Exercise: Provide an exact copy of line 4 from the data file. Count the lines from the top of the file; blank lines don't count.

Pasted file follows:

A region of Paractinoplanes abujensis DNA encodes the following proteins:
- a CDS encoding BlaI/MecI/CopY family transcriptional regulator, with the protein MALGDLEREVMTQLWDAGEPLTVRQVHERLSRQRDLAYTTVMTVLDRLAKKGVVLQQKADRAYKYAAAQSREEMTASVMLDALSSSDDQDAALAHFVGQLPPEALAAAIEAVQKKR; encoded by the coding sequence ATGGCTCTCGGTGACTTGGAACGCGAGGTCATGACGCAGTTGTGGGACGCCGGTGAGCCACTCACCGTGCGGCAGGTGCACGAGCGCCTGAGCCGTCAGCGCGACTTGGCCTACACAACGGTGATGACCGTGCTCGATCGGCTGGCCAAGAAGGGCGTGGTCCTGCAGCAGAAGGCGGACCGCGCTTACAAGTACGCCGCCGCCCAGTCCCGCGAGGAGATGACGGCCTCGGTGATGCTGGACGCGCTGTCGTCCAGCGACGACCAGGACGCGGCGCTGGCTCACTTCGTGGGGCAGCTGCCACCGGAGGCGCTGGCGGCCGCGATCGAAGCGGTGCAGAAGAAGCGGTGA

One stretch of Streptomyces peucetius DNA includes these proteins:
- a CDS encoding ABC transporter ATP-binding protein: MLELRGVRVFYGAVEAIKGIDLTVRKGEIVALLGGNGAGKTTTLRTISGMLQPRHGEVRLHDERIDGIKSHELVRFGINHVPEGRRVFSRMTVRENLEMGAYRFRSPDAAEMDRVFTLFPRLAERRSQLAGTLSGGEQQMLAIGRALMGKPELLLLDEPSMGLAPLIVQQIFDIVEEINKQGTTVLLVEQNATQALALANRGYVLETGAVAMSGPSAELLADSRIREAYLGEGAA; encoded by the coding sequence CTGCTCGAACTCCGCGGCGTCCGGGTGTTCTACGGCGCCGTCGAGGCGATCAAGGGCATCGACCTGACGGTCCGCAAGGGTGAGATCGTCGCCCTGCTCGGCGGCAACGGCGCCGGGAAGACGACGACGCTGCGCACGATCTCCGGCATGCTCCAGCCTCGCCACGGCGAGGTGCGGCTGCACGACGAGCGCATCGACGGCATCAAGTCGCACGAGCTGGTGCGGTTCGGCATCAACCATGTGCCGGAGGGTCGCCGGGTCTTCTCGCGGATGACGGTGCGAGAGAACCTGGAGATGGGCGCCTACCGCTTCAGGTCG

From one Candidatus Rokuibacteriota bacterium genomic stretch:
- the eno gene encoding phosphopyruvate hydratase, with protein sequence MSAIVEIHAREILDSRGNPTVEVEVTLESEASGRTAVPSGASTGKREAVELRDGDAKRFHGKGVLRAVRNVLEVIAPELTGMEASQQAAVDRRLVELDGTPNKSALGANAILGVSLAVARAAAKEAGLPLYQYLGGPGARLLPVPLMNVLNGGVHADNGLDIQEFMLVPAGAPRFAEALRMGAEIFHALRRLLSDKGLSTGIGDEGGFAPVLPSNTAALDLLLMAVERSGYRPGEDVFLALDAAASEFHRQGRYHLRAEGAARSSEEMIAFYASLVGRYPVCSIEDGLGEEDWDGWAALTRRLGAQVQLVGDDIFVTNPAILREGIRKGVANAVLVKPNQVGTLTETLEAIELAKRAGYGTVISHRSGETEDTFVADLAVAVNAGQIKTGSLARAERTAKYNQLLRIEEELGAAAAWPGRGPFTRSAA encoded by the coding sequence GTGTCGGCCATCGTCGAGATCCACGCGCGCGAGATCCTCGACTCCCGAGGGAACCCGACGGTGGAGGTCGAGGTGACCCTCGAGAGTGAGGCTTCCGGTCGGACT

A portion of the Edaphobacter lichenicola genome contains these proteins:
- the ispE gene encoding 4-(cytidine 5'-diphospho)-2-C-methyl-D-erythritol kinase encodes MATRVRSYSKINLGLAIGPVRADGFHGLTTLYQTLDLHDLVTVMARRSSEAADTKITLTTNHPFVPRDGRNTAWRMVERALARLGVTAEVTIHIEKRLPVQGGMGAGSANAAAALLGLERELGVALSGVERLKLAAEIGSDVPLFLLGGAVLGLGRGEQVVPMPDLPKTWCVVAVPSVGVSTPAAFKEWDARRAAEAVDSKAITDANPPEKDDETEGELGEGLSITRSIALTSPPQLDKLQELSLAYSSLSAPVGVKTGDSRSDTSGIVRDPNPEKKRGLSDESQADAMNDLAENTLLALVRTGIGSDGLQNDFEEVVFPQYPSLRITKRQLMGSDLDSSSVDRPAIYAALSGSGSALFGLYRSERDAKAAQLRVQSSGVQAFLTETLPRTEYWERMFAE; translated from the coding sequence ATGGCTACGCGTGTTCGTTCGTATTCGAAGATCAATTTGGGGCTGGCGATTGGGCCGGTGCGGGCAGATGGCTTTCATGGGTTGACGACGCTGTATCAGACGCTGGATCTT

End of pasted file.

- a CDS encoding ABC transporter ATP-binding protein: MLELRGVRVFYGAVEAIKGIDLTVRKGEIVALLGGNGAGKTTTLRTISGMLQPRHGEVRLHDERIDGIKSHELVRFGINHVPEGRRVFSRMTVRENLEMGAYRFRSPDAAEMDRVFTLFPRLAERRSQLAGTLSGGEQQMLAIGRALMGKPELLLLDEPSMGLAPLIVQQIFDIVEEINKQGTTVLLVEQNATQALALANRGYVLETGAVAMSGPSAELLADSRIREAYLGEGAA; encoded by the coding sequence CTGCTCGAACTCCGCGGCGTCCGGGTGTTCTACGGCGCCGTCGAGGCGATCAAGGGCATCGACCTGACGGTCCGCAAGGGTGAGATCGTCGCCCTGCTCGGCGGCAACGGCGCCGGGAAGACGACGACGCTGCGCACGATCTCCGGCATGCTCCAGCCTCGCCACGGCGAGGTGCGGCTGCACGACGAGCGCATCGACGGCATCAAGTCGCACGAGCTGGTGCGGTTCGGCATCAACCATGTGCCGGAGGGTCGCCGGGTCTTCTCGCGGATGACGGTGCGAGAGAACCTGGAGATGGGCGCCTACCGCTTCAGGTCG